Again, the zoom view of the map can dictate the type of information readily visible on the map. For example, on one zoom level, the virtual markers may only be visible. To view the corresponding image and its related location and image information, the user can hover on the marker. Alternatively, both the marker and image can be readily visible. The marker itself can stem out from a top edge of the image as demonstrated in FIG. 5. In another view, only the images may be visible as icons without the markers. In this latter case, the marker can appear when hovering over the image icon and other related image information can be shown as well.

According to FIG. 5, there is a plurality of photo images 510 in view by the user. One of the images named Eisa 520 has just been geo-coded on a location in Japan. The image above Eisa in the Photos list (530) has previously been geo-coded as indicated by the symbol 540 (e.g., globe) next to the image name.

The map view can be panned to various locations by manually scrolling, panning, and zooming to find a desired location. Alternatively, a find location operation can be performed. For example, if the user now wants to find San Francisco (after geo-coding images in Japan), rather than manually navigate the map to that location, he can enter the location in a designated field and the map view can change to show California and in particular, San Francisco. That is, the center or focal point of the map view can change as needed.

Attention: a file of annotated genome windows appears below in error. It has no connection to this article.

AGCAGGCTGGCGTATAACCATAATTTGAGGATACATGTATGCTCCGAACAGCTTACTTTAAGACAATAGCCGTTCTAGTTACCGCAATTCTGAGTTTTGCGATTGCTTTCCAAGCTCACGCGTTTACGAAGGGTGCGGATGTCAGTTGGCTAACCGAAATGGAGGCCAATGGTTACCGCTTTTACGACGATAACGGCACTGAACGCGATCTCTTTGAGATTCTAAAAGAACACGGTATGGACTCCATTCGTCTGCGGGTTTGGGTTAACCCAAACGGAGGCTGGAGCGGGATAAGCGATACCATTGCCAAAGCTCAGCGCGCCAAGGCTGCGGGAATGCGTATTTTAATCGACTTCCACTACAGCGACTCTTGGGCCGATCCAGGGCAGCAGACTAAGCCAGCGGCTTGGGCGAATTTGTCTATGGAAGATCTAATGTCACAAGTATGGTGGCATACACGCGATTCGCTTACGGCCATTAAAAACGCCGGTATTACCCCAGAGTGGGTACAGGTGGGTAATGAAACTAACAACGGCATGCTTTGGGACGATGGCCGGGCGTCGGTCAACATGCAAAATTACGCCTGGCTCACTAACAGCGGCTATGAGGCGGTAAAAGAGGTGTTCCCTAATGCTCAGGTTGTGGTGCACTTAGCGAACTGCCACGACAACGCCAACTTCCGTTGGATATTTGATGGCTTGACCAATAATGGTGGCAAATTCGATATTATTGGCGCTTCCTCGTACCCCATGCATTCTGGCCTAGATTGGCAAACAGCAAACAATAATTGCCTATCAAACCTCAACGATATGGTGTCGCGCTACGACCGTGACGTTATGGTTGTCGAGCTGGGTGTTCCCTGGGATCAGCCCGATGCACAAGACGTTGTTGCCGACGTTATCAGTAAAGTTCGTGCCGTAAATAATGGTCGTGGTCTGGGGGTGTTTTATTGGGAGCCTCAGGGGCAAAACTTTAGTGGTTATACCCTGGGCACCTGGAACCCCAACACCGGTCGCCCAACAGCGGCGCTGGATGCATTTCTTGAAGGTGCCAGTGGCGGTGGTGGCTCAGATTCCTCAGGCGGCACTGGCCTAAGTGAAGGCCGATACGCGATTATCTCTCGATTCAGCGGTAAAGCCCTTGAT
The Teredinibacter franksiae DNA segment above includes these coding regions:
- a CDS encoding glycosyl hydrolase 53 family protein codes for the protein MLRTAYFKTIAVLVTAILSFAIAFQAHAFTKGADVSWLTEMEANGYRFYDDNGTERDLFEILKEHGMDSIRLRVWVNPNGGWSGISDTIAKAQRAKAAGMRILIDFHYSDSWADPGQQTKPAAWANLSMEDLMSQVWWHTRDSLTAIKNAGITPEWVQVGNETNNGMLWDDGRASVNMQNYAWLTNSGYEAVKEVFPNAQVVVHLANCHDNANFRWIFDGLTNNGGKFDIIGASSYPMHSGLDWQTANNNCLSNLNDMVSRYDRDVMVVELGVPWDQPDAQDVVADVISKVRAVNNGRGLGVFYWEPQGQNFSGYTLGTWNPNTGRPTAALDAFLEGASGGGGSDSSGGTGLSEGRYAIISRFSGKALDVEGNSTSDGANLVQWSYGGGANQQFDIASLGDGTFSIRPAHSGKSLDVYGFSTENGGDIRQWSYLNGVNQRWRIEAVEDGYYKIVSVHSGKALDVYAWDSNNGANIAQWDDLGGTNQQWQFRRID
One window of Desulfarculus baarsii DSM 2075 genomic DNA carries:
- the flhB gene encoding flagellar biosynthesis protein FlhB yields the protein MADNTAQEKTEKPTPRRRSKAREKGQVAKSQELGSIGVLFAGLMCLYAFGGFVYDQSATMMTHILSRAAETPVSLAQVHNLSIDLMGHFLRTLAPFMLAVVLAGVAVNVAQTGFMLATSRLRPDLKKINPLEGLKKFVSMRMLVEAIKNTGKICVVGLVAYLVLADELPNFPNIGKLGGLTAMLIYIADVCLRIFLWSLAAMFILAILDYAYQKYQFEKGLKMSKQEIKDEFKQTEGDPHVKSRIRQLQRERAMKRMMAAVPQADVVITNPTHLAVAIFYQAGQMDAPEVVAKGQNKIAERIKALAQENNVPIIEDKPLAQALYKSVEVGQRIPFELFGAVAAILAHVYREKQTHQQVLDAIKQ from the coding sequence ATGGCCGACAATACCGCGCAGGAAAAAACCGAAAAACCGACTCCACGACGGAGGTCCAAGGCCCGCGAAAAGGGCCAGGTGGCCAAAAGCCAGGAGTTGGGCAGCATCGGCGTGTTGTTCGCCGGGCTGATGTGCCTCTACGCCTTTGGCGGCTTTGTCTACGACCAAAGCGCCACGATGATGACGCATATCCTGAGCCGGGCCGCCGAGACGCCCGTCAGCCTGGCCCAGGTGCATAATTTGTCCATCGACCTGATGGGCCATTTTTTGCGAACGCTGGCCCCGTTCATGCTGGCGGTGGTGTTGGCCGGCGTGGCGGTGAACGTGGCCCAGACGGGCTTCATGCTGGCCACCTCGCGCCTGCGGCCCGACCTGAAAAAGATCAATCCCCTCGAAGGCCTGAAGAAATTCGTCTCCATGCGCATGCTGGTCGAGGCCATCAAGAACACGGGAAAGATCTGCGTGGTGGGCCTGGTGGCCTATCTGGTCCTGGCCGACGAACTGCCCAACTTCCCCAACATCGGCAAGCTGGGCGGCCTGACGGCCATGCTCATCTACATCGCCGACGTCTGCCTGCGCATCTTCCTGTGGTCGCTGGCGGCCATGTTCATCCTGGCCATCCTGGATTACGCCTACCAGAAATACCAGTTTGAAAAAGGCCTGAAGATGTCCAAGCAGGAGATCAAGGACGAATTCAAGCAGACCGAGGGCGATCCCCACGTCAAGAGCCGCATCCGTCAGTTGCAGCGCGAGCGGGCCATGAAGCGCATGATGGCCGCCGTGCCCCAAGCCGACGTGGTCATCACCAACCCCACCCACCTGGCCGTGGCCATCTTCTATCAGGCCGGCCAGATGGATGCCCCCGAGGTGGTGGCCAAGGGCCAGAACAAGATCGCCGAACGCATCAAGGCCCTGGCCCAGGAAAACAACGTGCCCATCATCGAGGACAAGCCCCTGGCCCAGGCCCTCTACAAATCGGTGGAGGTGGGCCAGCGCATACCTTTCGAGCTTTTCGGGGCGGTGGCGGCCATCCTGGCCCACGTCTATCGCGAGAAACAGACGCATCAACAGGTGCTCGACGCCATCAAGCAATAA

Yet another option is demonstrated in FIGS. 6 and 7. Here, the user can select any point on the map by right-clicking on that point. A set of coordinates can be visualized that correspond to that point as illustrated in FIG. 6. In addition, the actual location such as street or city and state can be identified here as well though not included in the figure. At this time, the user can select tag photo to geo-code any images with these coordinates. Selecting tag photo can trigger another window to open as depicted in FIG. 7 that allows the user to drag and drop several images into the window for geo-coding with the same coordinates (31.4122, 98.6106). The window in FIG. 7 appears to be large but the top right hand corner 710 (circled in black) indicates the precise point on the map that the geo-code relates to. Any images dropped into the window can be geo-coded with these coordinates after the submit button is selected.